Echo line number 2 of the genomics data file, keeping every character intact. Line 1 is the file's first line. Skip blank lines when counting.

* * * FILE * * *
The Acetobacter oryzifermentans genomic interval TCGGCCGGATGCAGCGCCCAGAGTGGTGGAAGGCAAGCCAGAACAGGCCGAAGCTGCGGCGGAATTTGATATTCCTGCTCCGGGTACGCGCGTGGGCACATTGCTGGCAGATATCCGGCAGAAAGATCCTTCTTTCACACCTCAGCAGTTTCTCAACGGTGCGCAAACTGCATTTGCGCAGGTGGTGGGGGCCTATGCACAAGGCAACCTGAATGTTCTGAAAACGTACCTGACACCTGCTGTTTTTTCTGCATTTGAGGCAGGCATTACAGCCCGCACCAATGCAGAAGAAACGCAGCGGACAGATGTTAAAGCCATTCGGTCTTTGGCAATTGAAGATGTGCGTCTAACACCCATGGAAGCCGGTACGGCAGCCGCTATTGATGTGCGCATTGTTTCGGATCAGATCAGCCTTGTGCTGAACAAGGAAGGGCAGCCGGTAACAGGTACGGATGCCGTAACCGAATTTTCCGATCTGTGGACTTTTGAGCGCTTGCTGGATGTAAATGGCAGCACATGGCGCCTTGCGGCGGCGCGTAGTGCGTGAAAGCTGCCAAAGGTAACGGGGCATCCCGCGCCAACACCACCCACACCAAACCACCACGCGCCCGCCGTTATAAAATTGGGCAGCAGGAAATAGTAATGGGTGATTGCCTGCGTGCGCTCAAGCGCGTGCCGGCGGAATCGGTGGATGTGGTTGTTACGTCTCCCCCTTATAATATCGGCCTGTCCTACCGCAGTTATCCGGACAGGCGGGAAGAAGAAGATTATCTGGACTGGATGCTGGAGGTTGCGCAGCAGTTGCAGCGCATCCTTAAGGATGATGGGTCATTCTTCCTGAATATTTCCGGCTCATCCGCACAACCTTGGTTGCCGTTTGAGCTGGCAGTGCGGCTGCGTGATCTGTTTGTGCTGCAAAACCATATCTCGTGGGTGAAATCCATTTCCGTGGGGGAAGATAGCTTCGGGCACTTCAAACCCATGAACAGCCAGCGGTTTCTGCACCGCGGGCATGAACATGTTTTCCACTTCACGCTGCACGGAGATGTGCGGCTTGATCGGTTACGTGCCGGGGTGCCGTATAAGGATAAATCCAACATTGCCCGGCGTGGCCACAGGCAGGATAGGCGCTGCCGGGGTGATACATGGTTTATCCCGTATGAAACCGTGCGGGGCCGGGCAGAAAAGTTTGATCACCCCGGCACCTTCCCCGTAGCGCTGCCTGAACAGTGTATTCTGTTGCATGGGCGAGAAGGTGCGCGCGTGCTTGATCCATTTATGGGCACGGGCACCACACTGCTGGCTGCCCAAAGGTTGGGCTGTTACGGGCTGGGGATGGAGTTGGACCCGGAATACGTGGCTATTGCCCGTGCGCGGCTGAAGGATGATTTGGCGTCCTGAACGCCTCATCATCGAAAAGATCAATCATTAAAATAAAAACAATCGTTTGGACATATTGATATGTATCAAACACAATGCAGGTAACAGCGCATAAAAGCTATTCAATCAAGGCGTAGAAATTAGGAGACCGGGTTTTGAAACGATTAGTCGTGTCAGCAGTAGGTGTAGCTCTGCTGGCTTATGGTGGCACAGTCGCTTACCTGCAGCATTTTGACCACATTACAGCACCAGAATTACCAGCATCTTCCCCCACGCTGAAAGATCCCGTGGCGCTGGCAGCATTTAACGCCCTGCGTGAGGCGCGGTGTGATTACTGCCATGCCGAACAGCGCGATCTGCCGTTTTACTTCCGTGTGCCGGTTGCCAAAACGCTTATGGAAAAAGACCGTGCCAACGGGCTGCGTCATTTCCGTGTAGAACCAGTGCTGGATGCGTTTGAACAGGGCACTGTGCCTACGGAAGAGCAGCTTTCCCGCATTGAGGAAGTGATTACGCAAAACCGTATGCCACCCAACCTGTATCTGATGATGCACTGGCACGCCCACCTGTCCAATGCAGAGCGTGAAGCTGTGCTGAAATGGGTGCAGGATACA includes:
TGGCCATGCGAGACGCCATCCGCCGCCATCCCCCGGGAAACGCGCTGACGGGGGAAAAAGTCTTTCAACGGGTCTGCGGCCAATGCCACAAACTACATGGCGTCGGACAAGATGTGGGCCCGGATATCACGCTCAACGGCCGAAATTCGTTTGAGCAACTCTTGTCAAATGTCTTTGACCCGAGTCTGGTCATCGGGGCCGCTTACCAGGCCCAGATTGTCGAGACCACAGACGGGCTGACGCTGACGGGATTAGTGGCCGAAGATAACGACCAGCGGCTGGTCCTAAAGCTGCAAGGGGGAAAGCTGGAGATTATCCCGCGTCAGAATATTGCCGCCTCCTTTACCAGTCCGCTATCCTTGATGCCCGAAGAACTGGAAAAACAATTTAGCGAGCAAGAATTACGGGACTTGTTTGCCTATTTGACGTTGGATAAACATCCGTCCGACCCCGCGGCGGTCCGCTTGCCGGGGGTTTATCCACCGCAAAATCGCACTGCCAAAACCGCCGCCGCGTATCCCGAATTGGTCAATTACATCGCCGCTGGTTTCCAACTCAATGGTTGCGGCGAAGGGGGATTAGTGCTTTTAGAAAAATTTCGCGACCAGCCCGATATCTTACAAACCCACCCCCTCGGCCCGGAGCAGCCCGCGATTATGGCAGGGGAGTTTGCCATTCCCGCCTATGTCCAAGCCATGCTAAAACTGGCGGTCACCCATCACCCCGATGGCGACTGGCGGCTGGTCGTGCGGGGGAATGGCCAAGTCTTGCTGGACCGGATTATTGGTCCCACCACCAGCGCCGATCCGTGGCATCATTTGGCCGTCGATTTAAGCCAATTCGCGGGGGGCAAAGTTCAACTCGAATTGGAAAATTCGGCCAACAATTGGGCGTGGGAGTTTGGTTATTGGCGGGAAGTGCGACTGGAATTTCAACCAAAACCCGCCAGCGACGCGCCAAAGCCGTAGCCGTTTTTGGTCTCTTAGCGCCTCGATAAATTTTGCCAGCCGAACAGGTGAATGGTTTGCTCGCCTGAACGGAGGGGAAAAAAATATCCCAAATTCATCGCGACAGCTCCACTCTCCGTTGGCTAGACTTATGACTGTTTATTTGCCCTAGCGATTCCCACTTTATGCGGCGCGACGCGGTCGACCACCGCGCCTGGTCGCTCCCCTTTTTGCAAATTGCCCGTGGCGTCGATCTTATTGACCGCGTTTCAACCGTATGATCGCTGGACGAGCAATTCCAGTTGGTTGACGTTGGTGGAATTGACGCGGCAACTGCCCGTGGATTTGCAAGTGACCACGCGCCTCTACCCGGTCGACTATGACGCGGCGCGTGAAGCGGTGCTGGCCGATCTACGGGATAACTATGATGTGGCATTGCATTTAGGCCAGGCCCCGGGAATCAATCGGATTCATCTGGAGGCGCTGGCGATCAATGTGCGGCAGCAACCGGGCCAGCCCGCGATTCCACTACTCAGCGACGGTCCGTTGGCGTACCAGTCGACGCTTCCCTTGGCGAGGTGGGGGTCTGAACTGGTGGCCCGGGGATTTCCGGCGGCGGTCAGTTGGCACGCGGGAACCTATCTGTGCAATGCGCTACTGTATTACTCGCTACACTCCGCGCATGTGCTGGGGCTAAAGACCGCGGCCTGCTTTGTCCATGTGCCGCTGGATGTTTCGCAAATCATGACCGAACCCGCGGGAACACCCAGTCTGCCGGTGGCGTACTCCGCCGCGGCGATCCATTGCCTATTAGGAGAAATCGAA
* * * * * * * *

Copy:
TGGCCATGCGAGACGCCATCCGCCGCCATCCCCCGGGAAACGCGCTGACGGGGGAAAAAGTCTTTCAACGGGTCTGCGGCCAATGCCACAAACTACATGGCGTCGGACAAGATGTGGGCCCGGATATCACGCTCAACGGCCGAAATTCGTTTGAGCAACTCTTGTCAAATGTCTTTGACCCGAGTCTGGTCATCGGGGCCGCTTACCAGGCCCAGATTGTCGAGACCACAGACGGGCTGACGCTGACGGGATTAGTGGCCGAAGATAACGACCAGCGGCTGGTCCTAAAGCTGCAAGGGGGAAAGCTGGAGATTATCCCGCGTCAGAATATTGCCGCCTCCTTTACCAGTCCGCTATCCTTGATGCCCGAAGAACTGGAAAAACAATTTAGCGAGCAAGAATTACGGGACTTGTTTGCCTATTTGACGTTGGATAAACATCCGTCCGACCCCGCGGCGGTCCGCTTGCCGGGGGTTTATCCACCGCAAAATCGCACTGCCAAAACCGCCGCCGCGTATCCCGAATTGGTCAATTACATCGCCGCTGGTTTCCAACTCAATGGTTGCGGCGAAGGGGGATTAGTGCTTTTAGAAAAATTTCGCGACCAGCCCGATATCTTACAAACCCACCCCCTCGGCCCGGAGCAGCCCGCGATTATGGCAGGGGAGTTTGCCATTCCCGCCTATGTCCAAGCCATGCTAAAACTGGCGGTCACCCATCACCCCGATGGCGACTGGCGGCTGGTCGTGCGGGGGAATGGCCAAGTCTTGCTGGACCGGATTATTGGTCCCACCACCAGCGCCGATCCGTGGCATCATTTGGCCGTCGATTTAAGCCAATTCGCGGGGGGCAAAGTTCAACTCGAATTGGAAAATTCGGCCAACAATTGGGCGTGGGAGTTTGGTTATTGGCGGGAAGTGCGACTGGAATTTCAACCAAAACCCGCCAGCGACGCGCCAAAGCCGTAGCCGTTTTTGGTCTCTTAGCGCCTCGATAAATTTTGCCAGCCGAACAGGTGAATGGTTTGCTCGCCTGAACGGAGGGGAAAAAAATATCCCAAATTCATCGCGACAGCTCCACTCTCCGTTGGCTAGACTTATGACTGTTTATTTGCCCTAGCGATTCCCACTTTATGCGGCGCGACGCGGTCGACCACCGCGCCTGGTCGCTCCCCTTTTTGCAAATTGCCCGTGGCGTCGATCTTATTGACCGCGTTTCAACCGTATGATCGCTGGACGAGCAATTCCAGTTGGTTGACGTTGGTGGAATTGACGCGGCAACTGCCCGTGGATTTGCAAGTGACCACGCGCCTCTACCCGGTCGACTATGACGCGGCGCGTGAAGCGGTGCTGGCCGATCTACGGGATAACTATGATGTGGCATTGCATTTAGGCCAGGCCCCGGGAATCAATCGGATTCATCTGGAGGCGCTGGCGATCAATGTGCGGCAGCAACCGGGCCAGCCCGCGATTCCACTACTCAGCGACGGTCCGTTGGCGTACCAGTCGACGCTTCCCTTGGCGAGGTGGGGGTCTGAACTGGTGGCCCGGGGATTTCCGGCGGCGGTCAGTTGGCACGCGGGAACCTATCTGTGCAATGCGCTACTGTATTACTCGCTACACTCCGCGCATGTGCTGGGGCTAAAGACCGCGGCCTGCTTTGTCCATGTGCCGCTGGATGTTTCGCAAATCATGACCGAACCCGCGGGAACACCCAGTCTGCCGGTGGCGTACTCCGCCGCGGCGATCCATTGCCTATTAGGAGAAATCGAA